When Jared Turner, the co-founder of Mandarin Companion, sent an email to me, I’ve went to check his website right away.
Why? Because, as you can read on the headline above, they offer an elegant solution to a difficult problem. No, I’m sorry to disappoint you but they don’t solve the pollution issue that is affecting China.
But if you’re learning Chinese and you feel frustrated…
A big problem when you begin to study Chinese Mandarin
What’s the biggest problem for people that start to study Chinese? What’s the biggest obstacle to become fluent (whatever “fluent” means to you)?
You may differ with me, but in my opinion is the fact that everyday Chinese sources – newspapers, novels, movies, – are so difficult to understand and, after a few trials, you give up ’cause it’s just too boring.
“What the hell, I watched this movie three times and I still can’t get who is the assassin,” is a common feeling among Mandarin’s students.
When it comes down to movies, using English subtitles is a partial – and acceptable – solution. If this is what you’re looking for, then FluentU may be a good starting point.
But if you want to read a novel then you have few options. Well, as far as I know until some months ago you had no decent options whatsoever (unless you’ve at least a HSK5 level).
Why at least HSK5? Because I can write and know the meaning of almost all the characters of the HSK1-HSK4 lists and I’m still stuck. Give me a Chinese newspaper and I won’t get much out of it.
And Mandarin Companion offers a solution to this problem. This is the reason for which, after almost a year, I took the time to write an article about Chinese language.
How does Mandarin Companion work?
The idea is quite simple. The books are classified by level of difficulty. All the books that belong to level 1 only contain 300 basic Chinese characters. This corresponds, more or less, to an HSK2 level that, I guess, anybody can reach in about six months of full-time study. Unless you’re studying on Sborto’s class, ça va sans dire.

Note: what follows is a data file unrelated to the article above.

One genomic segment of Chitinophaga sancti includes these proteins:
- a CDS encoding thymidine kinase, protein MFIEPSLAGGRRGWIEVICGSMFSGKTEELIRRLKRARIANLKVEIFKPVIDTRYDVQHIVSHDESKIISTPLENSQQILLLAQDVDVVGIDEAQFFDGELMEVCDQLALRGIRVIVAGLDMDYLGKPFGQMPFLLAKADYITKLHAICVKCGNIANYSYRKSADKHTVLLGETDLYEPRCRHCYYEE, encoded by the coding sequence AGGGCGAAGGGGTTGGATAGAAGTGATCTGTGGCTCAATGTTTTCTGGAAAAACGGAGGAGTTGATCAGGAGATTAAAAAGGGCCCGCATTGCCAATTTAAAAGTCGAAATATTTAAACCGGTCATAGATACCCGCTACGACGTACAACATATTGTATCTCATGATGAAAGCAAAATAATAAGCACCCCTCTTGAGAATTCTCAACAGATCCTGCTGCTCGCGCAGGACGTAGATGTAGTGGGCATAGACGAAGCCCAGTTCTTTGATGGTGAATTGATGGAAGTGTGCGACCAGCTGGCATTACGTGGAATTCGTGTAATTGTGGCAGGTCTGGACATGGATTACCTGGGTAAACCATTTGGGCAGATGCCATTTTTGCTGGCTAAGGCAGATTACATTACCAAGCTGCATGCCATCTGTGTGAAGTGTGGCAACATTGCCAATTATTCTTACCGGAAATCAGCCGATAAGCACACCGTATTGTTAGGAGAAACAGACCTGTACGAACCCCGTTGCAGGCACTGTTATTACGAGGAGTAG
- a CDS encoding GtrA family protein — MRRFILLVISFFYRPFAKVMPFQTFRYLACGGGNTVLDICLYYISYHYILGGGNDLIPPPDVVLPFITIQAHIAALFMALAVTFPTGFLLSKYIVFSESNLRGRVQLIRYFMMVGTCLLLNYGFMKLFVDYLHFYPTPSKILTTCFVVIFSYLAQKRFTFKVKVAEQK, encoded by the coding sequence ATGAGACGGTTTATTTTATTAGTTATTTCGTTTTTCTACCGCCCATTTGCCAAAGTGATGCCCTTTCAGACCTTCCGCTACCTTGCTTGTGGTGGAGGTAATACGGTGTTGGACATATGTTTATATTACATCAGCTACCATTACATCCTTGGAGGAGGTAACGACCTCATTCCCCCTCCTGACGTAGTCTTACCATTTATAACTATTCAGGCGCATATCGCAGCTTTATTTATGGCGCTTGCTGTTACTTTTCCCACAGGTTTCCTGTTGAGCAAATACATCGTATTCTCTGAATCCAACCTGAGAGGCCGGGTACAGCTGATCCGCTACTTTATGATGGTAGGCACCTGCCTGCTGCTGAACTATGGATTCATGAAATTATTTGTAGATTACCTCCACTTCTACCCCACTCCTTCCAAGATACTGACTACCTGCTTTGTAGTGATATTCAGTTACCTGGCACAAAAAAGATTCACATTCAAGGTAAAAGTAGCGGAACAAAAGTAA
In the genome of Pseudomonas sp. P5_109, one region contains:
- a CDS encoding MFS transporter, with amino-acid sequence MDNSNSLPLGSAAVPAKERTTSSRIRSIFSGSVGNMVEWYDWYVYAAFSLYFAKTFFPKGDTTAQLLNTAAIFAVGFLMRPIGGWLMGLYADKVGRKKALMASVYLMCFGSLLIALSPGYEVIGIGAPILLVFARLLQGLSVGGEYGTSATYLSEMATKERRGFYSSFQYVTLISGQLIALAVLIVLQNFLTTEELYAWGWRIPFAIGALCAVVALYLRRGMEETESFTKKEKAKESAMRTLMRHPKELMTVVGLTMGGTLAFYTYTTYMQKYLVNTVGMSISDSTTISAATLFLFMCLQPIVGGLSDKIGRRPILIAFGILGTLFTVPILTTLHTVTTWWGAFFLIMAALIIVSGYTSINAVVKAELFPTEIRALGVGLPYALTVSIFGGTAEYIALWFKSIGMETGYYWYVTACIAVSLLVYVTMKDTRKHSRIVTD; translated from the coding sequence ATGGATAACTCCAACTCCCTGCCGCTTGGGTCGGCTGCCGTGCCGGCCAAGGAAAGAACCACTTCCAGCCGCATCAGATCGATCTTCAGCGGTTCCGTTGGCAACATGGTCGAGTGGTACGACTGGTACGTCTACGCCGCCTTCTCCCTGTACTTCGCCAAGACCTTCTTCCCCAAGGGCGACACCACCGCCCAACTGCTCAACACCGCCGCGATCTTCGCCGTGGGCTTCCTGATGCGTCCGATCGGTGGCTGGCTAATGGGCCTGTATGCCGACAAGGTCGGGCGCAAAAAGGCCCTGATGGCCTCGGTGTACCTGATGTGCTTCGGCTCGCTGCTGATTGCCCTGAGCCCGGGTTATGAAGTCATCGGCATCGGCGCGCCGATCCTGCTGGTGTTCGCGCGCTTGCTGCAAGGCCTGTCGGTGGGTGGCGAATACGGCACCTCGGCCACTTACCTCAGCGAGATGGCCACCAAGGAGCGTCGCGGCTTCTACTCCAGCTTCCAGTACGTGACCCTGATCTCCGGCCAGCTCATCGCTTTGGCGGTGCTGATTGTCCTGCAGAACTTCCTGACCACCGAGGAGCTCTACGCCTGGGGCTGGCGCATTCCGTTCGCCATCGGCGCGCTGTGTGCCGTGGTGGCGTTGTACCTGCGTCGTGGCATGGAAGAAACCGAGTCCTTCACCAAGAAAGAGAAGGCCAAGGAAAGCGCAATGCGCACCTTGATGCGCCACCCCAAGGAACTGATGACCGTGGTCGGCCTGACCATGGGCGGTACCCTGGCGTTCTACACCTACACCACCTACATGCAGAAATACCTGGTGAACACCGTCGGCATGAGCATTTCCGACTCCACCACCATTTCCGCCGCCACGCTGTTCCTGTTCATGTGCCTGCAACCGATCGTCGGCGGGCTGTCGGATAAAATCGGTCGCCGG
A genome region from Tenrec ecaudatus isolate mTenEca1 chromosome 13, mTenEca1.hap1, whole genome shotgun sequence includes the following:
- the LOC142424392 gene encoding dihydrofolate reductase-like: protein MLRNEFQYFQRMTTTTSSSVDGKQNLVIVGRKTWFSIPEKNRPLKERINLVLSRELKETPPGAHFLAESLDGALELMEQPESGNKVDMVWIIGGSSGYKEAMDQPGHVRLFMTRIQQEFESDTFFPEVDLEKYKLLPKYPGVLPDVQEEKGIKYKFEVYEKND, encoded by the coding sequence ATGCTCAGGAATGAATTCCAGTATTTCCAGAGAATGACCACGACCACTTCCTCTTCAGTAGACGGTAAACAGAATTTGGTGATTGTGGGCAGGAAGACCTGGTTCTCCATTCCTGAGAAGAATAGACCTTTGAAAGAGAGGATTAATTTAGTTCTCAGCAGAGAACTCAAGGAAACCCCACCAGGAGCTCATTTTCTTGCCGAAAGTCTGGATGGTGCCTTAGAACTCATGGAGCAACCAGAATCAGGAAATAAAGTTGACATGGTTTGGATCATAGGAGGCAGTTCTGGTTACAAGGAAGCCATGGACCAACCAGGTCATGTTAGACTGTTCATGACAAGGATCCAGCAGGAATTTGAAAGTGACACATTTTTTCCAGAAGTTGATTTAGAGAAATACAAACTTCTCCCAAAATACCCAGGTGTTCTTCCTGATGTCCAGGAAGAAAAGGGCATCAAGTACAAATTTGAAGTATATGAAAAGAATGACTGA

This is an awesome concept because it means that beginners Chinese students can now read (and understand) a short novel in Chinese language.
Consider that, even if you could already find in the market books in Chinese that use a limited number of characters in order to ease the comprehension, as far as I know the choice was limited to books for children.
Here the titles offered by Mandarin Companion so far:
- The Secret Garden, 秘密花园.
- Sherlock Holmes and the Red-Headed League, 卷发公司的案子.
- The Monkey’s Paw, 猴爪.
- The Sixty-Year Dream, 六十年的梦.
- The Country of the Blind, 盲人国 (this one can’t be bought in Europe as there is still under copyright).
All the books belong to the level 1 as, at the moment, it’s the only level that exists (keep in mind that we are talking about a company that started less than a year ago).
Notice that these aren’t complete translations of the novels as it would be impossible to reach this goal with 300 characters. Instead, they represent a shortened adaptation. I tell you this because I’ve seen that, on Amazon, a reader let an harsh review of “The Secret Garden” because she believed she was buying the full translation of the book.